Welcome back to the Immigration Lawyer Blog, where we discuss all things immigration. In this video, attorney Jacob Sapochnick provides an important update for international students studying in the United States during the upcoming Fall semester.
Stay tuned to find out more.
On July 6th international students were shocked to find out that the federal government introduced new guidelines preventing students from attending schools with online instruction only during the Fall 2020 semester.
The new guidelines, released by Immigration and Customs Enforcement (ICE), provided that students enrolled in schools with online only instruction would not be issued visas, and CBP would not permit these students to enter the U.S. from abroad, despite rising Coronavirus cases nationwide. Additionally, the announcement stated that students already in the United States enrolled in an online only study program would need to transfer to a school providing hybrid or in-person instruction, in order to remain in lawful status in the United States. Students who failed to transfer would be required to depart the country immediately.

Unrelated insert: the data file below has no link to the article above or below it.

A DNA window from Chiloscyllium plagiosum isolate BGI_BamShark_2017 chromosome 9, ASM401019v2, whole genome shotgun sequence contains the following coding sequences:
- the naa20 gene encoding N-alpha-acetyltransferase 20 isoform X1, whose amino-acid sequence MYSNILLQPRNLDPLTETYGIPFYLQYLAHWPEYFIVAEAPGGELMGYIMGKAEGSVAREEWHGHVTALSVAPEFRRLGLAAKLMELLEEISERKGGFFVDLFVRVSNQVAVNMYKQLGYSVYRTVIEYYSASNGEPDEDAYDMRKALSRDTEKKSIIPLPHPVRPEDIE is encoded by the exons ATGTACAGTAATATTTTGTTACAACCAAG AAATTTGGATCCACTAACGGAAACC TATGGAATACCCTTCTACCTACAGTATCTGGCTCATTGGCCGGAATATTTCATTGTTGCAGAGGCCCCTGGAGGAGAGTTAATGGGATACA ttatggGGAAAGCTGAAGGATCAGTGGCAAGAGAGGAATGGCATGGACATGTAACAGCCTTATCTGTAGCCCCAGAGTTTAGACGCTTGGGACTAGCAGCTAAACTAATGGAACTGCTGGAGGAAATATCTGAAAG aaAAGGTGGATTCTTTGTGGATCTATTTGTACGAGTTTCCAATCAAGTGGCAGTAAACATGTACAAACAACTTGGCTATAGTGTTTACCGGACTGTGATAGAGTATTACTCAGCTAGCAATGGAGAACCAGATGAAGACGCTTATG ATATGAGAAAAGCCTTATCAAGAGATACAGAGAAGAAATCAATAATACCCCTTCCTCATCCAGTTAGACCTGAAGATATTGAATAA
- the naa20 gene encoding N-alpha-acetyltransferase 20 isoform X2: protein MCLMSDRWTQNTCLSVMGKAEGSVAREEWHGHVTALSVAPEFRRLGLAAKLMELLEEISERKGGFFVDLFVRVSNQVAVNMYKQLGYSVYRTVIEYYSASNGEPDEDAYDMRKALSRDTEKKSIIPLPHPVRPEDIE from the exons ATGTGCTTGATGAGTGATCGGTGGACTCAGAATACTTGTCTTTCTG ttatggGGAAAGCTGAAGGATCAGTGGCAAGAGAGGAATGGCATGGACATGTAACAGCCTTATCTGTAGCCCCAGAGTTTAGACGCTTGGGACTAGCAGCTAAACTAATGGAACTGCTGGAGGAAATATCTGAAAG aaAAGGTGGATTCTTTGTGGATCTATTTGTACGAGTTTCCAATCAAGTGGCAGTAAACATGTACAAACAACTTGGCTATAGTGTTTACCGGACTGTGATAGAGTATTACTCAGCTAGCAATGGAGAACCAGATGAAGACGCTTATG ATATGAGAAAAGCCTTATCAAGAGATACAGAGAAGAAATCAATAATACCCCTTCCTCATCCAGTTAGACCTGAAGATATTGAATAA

Fortunately, Harvard and the Massachusetts Institute of Technology (MIT) stood up for international students nationwide and swiftly filed a lawsuit against the government to prevent the guidelines from being enforced. The lawsuit sought a temporary and permanent court order/injunction to stop the government from enforcing any part of the new guidelines on students and universities.
The judge in that case had scheduled an emergency hearing on July 14th to hear oral arguments from the universities and the government.
In a surprising turn of events, just before the hearing was scheduled to begin, the judge announced that the government reached an agreement to rescind the new police in its entirety.
From the Court Docket: Harvard and MIT vs. DHS/ICE re: International Students
“Hearing held on 7/14/2020. The Court was informed by the parties that they have come to a resolution to the combined temporary restraining order/preliminary injunction motions. The Government has agreed to rescind the July 6, 2020 Policy Directive and the July 7, 2020 FAQ, and has also agreed to rescind their implementation. The Government will return to the March 9, 2020 and March 13, 2020 policy.”